Pain point: Mukesh cannot afford the high tuition rates at top tutoring institutes for competitive exams. He cannot read English either which makes it difficult for him to discover places and resources.

Name: Rani Acharya

Age: 15

Tech Savvy? Yes.

Goal: Rani wants to get high grades. She lives in a town with limited educational resources so she has to figure out a way to access quality education.

Pain point: Her parents wouldn’t let her live away from home for concerns regarding safety. She also finds attending lectures online at a certain time of the day not flexible enough.



Illustrations are a huge part of any application. We process and retain visual data better than any other data. And illustrations do just that: communicate what a service or product is all about. My illustrations went through several changes as I thought more and more about my personas. Below are two different versions of the main illustration communicating what it is the institution does. 

After completing the illustration on the left, I thought about how Mukesh would perceive it. Like I already mentioned, we know that humans process visual information almost instantly. Considering our audience, I wanted to make sure that the illustration was culturally relatable and that it instantly communicated what the service is. One obvious way I could achieve that was using clothing. 

Key takeaway: Representation is crucial in user experience!

Version 1
Version 2

I went for something similar with the second illustration but because they represent a younger generation, I wanted to keep the clothing difference subtle. (You will notice this illustration went through several changes and is very different in its current form)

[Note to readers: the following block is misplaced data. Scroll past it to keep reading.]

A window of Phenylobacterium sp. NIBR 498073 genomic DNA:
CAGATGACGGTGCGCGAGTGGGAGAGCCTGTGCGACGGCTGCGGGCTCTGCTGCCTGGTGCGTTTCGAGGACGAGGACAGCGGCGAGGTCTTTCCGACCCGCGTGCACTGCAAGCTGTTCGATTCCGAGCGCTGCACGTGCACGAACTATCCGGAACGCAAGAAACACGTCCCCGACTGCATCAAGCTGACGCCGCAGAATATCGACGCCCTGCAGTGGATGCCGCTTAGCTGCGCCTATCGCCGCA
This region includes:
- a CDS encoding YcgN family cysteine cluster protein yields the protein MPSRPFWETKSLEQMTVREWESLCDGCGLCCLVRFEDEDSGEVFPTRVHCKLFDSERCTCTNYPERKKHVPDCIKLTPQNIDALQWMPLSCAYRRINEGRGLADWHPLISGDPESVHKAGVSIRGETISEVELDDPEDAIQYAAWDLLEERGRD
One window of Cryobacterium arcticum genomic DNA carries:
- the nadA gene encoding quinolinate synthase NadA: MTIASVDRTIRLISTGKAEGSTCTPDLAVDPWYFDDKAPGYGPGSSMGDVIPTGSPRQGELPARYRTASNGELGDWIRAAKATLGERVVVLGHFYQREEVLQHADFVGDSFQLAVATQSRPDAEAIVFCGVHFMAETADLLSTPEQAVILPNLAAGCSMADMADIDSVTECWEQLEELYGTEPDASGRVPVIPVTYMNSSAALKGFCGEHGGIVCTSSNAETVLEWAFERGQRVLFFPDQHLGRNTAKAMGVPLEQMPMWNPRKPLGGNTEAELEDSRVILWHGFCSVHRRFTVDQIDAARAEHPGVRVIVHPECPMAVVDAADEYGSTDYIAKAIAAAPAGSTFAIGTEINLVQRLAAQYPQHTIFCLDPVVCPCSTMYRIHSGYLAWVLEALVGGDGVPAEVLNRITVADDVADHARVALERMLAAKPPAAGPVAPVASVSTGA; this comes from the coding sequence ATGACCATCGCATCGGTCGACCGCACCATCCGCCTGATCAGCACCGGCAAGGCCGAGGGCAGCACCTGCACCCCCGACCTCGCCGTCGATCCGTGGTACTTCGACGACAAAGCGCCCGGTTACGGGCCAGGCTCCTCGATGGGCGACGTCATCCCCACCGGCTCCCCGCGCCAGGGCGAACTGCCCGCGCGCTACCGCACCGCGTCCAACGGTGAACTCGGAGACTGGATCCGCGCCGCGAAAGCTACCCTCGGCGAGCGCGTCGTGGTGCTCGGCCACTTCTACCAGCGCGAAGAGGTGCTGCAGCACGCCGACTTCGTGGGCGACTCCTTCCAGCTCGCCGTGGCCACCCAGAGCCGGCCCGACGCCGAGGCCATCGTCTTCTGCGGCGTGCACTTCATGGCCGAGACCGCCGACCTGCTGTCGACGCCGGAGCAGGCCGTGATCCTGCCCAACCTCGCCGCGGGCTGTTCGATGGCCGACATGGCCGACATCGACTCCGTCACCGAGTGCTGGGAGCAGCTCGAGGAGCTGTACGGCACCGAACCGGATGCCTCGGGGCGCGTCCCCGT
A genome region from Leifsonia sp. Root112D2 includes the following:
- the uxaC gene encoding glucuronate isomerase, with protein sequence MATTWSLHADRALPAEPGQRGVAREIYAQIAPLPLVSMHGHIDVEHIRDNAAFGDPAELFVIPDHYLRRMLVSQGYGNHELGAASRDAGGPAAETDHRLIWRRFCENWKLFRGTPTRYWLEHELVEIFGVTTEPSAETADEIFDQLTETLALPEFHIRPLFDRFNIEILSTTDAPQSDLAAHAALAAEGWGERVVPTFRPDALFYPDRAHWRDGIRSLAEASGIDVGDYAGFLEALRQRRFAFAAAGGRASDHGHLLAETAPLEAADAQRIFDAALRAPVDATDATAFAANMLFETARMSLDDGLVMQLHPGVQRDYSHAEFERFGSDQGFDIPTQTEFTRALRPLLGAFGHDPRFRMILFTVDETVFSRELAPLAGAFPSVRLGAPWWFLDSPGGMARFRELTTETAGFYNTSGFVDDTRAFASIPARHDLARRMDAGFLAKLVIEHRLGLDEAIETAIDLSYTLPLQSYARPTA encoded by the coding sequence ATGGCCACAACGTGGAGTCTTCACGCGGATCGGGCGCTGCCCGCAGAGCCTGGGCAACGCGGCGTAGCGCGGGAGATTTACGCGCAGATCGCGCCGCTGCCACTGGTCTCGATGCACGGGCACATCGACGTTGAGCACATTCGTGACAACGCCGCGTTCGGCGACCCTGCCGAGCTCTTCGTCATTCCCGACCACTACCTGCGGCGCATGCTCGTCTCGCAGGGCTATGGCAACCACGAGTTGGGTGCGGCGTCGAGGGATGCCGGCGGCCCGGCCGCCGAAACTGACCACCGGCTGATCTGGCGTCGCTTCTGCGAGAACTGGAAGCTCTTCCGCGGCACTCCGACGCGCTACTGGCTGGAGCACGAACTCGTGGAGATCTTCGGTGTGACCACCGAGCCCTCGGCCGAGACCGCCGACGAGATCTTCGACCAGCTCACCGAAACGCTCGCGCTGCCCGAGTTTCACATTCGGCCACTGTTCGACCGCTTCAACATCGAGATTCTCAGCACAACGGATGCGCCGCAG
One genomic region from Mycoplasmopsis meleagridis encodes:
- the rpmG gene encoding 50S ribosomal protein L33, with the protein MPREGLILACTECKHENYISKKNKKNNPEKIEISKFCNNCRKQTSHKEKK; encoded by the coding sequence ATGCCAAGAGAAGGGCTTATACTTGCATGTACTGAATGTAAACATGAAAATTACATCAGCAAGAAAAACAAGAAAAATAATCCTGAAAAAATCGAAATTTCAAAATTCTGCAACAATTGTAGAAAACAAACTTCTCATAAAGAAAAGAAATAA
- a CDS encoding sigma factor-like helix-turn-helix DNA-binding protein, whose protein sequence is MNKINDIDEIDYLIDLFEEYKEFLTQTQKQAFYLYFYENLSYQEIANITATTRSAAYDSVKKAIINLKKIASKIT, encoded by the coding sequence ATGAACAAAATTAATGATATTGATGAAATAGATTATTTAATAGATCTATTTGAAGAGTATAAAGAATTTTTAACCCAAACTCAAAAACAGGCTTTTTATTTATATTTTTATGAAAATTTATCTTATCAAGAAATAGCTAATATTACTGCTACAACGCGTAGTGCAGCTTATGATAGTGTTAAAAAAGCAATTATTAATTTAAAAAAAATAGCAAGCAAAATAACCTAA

Wireframes in this project helped set the website architecture. After confirming the amount of information required on the website from the website owner, I made final layout changes and moved on to prototyping.

Designing the home page

When designing the home page of this website, I had three goals in mind:

  • Clear navigation and clean UI (focusing on call-to-action button, highlighting the main feature: lower price of the service

  • Make the purpose of this service very clear to the user

  • Establish trust

  • Highlight fee, reiterate the plus points and direct the user to registration

Designing other pages

Through the prototype of this website, I realized that once you moved to the other webpages of this website, there was no indication that this website is about an education service. The home page had two illustrations but the rest of the website was empty. Without making it too distracting, I came up with a solution I thought would preserve the creative vibe of the service and website. 

On the left is my first attempt at keeping the user engaged through illustration. On the right is what we have now. 

Version 1
Version 2
Changing the home page

Again, my (mostly visual) design for pages in this website changed over the iterations. After making a prototype, I realized that the home page seemed disconnected to the rest of the website. To get around this design problem, I came up with a simple solution.

Version 1
Version 2


Through the process of designing, I realized that the client wasn’t able to visualize what the website would look like through the black and white wireframes and although it acted as a good base for me to build upon, it wasn’t enough. So I coded a high-fidelity prototype for the client to add suggestions to using HTML5, CSS3, and Bootstrap. 

View Protoype